Another month passes by and another exciting Relame product is launched. The young brand has been on a lightning offensive streak over the past 12 to 18 months, and has captured the Indian market in a heartbeat. But what implications does this have for us in Europe? Can Realme fight on all front in the near future?
Hailing Realme as the world’s fastest-growing smartphone brand is nothing new, but this week the brand stepped things up a notch and is now on the verge of becoming the fastest growing and most popular overall tech brand in India. Realme is dipping into the IoT market now with the new Realme smart TV, Realme Watch, Realme Buds Air Neo, and its 1,0000 mAh Power Bank 2.
The brand's aggressive pricing strategy is being continued here. The Realme smart TV, for example, starts at 12,999 Indian Rupees (€160) for the 32-inch version and comes with Google Assistant and Chromecast built-in. The Buds Air Neo, the brand's answer to Apple's AirPods, cost the equivalent of about €36. There is clearly some R&D sharing going on between the various BBK Electronics brands. OnePlus has also launched a TV in India and the Realme true wireless earbuds have a certain Oppo Enco Free feel to them, but that's only half of the story.
If you thought Xiaomi's rise was quick....
Realme's new smart home and wearables product catalog sounds remarkably like a Xiaomi product line up, doesn't it? Whist we have lauded Xiaomi plenty for its dramatic rise, the Realme story is whole other level of rags to riches. Xiaomi's growth over its 10-year lifespan is impressive, but Realme has been alive since May 2018 - that's right, the brand was only celebrating its two-year birthday earlier this month - although it had been knocking around China since as early as 2010 as Oppo Real, a sub-brand of Oppo, itself a sub-brand of BBK Electronics which owns OnePlus and Vivo as well.
Yesterday, May 26, Realme launched the 20th smartphone of its two-year incorporated history with the X3 SuperZoom. That's right, 20 smartphones in 24-months. The gap between the launch of the X2 Pro and X3 SuperZoom is less than six months. This is a smartphone blitzkrieg like no other brand has attempted before, and it is working, at least in India. Realme's rise it about much more than simply churning out devices at a rapid rate, however.
Can Realme really go global?
The big question here is whether or not Realme's success in China and India can translate to a global audience. When we take a closer look at the European market, the top three still dominate today. Samsung leads the way with 33.32 percent of the smartphone market (as of April 2020), with Apple in second on 29.18 percent. Xiaomi, which came hunting for market share in European markets such as Spain, Italy, and the UK over the last couple of years, is in fourth ahead of both LG in fifth and Sony in sixth. But with a market share of only 7.61 percent, though, the drop-off between the big three and Xiaomi is significant.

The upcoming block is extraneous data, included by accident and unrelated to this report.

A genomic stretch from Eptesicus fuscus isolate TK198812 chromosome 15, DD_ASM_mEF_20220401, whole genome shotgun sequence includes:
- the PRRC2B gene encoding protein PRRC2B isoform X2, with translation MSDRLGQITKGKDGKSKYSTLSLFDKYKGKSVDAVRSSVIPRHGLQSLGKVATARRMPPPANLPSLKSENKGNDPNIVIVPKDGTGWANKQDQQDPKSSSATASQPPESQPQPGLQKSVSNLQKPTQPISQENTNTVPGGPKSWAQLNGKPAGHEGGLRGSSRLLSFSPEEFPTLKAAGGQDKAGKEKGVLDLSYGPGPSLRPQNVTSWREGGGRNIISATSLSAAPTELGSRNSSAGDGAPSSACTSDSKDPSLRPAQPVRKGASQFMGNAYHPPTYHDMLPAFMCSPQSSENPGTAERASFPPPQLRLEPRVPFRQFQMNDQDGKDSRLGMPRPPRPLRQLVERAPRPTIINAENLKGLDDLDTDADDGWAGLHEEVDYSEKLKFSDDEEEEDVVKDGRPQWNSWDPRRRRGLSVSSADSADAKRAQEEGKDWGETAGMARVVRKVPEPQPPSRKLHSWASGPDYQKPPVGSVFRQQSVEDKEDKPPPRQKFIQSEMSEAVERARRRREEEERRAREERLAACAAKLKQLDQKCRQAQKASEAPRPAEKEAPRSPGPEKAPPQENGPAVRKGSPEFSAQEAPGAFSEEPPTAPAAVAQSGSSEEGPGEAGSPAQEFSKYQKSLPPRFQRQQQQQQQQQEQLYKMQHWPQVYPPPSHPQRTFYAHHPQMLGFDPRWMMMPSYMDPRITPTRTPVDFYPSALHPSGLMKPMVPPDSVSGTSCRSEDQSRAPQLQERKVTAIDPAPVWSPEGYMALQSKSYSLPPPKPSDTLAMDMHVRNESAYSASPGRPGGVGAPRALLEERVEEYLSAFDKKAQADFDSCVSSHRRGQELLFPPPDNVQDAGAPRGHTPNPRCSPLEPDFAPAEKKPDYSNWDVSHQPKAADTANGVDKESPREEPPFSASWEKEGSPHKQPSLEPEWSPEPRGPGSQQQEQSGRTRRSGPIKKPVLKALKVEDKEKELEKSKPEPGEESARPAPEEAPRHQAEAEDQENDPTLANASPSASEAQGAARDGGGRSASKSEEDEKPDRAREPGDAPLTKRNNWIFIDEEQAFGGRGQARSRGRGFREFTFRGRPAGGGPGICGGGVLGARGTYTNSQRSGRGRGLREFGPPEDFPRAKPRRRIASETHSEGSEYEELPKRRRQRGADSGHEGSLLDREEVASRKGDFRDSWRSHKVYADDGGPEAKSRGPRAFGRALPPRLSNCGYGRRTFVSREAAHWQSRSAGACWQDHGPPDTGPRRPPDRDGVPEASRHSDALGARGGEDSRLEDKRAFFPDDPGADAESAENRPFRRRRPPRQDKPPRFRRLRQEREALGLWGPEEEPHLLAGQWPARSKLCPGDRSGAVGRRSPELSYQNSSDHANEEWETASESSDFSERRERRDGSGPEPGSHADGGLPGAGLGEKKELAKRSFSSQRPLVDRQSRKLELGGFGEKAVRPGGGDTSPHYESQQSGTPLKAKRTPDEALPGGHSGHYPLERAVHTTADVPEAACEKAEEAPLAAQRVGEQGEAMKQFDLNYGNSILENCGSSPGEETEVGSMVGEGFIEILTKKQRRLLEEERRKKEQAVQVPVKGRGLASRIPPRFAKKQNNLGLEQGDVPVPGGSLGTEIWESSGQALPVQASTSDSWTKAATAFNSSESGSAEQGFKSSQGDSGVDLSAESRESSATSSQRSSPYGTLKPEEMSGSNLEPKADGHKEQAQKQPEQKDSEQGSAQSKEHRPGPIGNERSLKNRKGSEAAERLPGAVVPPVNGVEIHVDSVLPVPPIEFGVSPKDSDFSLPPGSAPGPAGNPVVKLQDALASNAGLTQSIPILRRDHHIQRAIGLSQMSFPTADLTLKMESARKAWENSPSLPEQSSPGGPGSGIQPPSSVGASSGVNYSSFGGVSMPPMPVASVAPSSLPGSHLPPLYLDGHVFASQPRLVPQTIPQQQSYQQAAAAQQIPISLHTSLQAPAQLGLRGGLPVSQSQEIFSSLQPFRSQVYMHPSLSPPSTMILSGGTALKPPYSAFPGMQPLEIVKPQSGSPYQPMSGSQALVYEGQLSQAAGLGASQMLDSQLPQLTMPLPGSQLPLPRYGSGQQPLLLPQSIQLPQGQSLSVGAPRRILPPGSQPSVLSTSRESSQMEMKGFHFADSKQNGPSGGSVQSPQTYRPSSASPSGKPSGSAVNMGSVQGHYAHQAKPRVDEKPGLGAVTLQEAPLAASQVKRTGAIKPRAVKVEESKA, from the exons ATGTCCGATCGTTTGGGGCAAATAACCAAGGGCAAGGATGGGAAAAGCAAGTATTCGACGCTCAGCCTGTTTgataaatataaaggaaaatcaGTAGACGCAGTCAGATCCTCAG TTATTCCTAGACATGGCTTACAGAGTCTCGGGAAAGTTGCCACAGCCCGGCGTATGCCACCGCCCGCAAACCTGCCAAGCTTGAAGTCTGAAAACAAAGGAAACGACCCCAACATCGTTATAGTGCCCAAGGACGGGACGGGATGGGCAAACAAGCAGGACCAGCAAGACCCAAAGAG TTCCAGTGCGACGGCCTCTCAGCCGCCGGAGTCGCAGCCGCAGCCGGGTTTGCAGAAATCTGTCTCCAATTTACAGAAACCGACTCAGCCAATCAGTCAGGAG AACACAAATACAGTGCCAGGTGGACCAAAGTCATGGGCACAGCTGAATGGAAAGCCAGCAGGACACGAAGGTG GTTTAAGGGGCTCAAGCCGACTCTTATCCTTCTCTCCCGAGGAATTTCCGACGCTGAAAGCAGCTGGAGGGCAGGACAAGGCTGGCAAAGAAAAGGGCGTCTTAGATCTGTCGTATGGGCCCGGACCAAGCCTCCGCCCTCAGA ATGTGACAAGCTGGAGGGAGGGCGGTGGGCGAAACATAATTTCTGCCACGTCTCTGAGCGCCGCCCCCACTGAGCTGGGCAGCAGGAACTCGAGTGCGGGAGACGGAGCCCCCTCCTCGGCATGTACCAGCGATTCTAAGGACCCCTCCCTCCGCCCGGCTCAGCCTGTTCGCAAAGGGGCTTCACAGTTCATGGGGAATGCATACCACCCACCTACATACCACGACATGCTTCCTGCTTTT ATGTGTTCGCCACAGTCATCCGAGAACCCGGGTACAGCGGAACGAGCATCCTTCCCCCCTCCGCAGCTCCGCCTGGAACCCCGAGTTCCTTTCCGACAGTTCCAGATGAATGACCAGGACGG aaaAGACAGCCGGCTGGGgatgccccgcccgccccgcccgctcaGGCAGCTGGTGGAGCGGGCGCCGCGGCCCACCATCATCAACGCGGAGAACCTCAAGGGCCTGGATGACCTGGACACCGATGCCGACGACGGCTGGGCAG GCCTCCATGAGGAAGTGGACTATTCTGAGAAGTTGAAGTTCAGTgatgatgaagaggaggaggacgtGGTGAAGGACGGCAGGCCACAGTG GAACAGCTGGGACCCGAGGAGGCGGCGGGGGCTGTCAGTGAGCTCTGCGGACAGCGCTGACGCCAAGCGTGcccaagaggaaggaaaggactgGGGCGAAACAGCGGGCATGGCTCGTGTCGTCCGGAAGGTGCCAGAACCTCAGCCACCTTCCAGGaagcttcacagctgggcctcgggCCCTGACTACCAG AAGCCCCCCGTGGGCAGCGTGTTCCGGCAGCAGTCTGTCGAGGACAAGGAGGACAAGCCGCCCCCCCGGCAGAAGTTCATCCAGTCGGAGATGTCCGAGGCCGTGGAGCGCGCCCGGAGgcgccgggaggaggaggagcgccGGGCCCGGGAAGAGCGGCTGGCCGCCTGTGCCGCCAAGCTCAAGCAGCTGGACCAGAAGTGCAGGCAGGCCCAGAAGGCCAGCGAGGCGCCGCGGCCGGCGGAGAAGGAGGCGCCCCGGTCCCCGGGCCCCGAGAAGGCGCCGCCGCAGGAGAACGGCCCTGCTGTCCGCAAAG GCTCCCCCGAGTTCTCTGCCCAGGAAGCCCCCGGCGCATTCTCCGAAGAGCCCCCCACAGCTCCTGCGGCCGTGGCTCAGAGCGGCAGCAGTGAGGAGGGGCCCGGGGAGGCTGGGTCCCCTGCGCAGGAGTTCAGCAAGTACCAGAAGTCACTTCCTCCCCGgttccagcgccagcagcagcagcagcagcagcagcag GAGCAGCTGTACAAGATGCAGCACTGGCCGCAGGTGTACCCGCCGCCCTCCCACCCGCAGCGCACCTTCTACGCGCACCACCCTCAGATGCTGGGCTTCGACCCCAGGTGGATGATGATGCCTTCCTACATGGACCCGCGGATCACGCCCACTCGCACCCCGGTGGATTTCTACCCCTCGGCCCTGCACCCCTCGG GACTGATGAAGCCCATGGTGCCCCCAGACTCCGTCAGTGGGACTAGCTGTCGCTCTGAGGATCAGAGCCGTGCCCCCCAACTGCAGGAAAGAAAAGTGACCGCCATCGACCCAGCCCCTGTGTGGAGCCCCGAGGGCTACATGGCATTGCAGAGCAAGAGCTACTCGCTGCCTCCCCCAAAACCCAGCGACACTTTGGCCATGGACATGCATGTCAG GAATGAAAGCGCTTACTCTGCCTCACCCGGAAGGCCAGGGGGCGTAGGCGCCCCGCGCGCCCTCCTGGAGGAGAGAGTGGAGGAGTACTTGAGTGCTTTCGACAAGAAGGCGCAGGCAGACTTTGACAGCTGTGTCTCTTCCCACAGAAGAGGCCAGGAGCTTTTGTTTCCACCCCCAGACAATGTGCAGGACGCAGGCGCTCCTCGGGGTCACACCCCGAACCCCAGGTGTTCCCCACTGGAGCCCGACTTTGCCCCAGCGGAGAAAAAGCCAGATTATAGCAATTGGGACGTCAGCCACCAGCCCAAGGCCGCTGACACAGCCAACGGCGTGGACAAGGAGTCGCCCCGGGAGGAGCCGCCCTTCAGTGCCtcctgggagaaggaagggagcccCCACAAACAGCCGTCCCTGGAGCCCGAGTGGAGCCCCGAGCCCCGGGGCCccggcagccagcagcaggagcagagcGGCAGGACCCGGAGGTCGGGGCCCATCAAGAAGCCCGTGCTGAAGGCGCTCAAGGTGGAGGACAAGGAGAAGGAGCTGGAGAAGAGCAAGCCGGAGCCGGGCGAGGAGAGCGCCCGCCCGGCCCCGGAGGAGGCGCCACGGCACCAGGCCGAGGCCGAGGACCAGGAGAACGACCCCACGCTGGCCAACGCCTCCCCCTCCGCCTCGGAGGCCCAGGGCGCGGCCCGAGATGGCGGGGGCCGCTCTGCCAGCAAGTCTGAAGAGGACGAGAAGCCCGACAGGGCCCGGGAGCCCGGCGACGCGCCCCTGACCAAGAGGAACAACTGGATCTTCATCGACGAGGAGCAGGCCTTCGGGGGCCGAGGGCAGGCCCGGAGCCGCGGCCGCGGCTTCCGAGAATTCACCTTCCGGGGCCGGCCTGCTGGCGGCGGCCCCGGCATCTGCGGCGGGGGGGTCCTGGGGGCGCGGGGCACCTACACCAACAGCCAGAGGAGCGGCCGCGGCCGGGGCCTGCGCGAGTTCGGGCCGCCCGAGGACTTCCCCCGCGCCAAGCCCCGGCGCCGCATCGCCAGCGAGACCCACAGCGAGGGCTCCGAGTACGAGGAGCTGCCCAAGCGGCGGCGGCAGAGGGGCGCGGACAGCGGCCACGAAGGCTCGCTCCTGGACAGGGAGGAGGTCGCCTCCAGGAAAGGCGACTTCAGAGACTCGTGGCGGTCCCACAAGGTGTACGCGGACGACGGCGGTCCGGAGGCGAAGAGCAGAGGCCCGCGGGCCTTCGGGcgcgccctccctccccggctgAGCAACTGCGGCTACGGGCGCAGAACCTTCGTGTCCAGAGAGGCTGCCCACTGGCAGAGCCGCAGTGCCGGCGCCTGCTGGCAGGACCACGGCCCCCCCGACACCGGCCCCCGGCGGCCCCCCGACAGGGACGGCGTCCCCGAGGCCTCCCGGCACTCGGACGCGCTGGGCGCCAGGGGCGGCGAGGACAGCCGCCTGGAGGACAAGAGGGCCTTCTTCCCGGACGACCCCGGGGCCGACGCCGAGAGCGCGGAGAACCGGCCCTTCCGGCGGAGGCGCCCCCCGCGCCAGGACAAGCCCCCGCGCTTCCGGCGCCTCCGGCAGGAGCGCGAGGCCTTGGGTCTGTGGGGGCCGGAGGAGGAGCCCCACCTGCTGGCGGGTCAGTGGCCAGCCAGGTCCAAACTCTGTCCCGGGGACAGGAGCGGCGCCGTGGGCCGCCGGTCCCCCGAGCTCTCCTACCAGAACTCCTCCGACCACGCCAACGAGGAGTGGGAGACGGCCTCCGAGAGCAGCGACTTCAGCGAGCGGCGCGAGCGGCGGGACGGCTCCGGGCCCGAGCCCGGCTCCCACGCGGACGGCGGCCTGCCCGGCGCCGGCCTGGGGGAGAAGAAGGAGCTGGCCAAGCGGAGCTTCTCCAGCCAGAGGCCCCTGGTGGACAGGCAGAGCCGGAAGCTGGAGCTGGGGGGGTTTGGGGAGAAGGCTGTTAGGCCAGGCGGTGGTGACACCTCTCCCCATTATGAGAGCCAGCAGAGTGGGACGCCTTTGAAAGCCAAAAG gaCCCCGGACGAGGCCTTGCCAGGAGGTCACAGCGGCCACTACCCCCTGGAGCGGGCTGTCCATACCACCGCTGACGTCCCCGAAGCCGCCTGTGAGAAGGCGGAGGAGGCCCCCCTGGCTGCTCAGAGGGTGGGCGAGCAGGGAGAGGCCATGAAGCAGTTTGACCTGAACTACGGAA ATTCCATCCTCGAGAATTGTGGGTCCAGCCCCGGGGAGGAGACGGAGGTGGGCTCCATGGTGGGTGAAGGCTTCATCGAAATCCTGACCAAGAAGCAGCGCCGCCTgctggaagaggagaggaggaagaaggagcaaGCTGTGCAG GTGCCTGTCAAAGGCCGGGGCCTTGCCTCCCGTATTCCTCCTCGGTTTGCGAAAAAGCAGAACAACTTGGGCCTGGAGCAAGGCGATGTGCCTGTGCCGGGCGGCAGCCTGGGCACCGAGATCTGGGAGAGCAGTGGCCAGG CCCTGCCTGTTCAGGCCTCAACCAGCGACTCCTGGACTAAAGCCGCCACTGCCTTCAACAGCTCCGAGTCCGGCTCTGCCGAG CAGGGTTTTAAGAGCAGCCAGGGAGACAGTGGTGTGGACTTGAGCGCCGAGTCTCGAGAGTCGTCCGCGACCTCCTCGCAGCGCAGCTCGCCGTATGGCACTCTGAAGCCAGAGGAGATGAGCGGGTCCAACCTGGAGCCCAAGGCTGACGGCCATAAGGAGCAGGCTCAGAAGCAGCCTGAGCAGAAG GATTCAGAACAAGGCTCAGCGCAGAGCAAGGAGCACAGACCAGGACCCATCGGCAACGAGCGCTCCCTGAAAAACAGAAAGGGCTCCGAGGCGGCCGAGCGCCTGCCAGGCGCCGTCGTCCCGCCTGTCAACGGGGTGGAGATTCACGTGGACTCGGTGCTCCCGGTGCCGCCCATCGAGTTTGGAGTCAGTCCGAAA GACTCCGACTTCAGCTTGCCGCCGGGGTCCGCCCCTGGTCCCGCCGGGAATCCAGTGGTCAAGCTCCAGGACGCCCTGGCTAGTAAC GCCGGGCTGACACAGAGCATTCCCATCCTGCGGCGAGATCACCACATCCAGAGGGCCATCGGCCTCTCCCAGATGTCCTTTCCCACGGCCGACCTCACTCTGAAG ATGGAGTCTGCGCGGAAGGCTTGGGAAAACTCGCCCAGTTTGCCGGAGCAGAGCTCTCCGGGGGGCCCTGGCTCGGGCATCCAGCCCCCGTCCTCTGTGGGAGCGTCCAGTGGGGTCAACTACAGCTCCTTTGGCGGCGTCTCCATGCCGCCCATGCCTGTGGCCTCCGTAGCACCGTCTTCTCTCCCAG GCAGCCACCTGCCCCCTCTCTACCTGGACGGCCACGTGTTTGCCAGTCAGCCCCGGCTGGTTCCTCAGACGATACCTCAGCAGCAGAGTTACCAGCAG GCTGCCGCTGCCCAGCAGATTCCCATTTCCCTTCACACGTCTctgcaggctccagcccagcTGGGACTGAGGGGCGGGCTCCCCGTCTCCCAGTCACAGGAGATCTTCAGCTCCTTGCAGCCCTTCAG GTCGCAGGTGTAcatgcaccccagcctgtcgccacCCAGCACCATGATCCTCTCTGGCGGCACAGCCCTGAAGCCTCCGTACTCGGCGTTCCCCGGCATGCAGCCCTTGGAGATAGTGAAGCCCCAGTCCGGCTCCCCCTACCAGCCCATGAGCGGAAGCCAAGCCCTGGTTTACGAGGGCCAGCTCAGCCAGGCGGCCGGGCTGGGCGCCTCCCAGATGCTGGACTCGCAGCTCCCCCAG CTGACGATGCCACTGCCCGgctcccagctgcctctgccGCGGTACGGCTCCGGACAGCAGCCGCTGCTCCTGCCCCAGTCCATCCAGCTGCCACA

The elephant in the room here is Huawei in third place. With 17.86 percent of the European smartphone market, the largest Chinese manufacturer would normally have the right to feel relatively safe from those snapping at its heels below, but the current political situation complicates the picture and it is probably safer to say we are looking at an unbreakable top two, with everything to play for after that.
In my opinion, it is feasible that Realme can overtake LG and Sony in Europe over the next five years. Smartphone sales and growing market share in regions such as China and India do not always guarantee success in Europe or North America (if you can manage to sell your phones in The States), and brand loyalty is still the biggest hurdle these emerging brands have to overcome, but I fancy Realme's chances here when you look at what the company is offering in terms of hardware.
Take the Realme X50 Pro 5G, for example. For €599, consumers can get a fully equipped, 5G-ready flagship with a Qualcomm Snapdragon 865, an excellent quad rear camera, a 4,200 mAh battery with ridiculously fast 65W charging speeds, and a familiar Android 10 software experience out of the box. Meanwhile, Sony is charging double that for its Xperia 1 II.
How long consumers will suck up these €1,000+ flagship prices for remains fragile. Smartphone sales are crashing globally, and the timing could not be better for Realme to attack while the traditional big boys are weak and slow to react to a changing landscape.
If Realme brings its blitzkrieg to Europe, there has to be a strong chance of success. What the next five years look like for this company will be interesting to observe, whatever happens.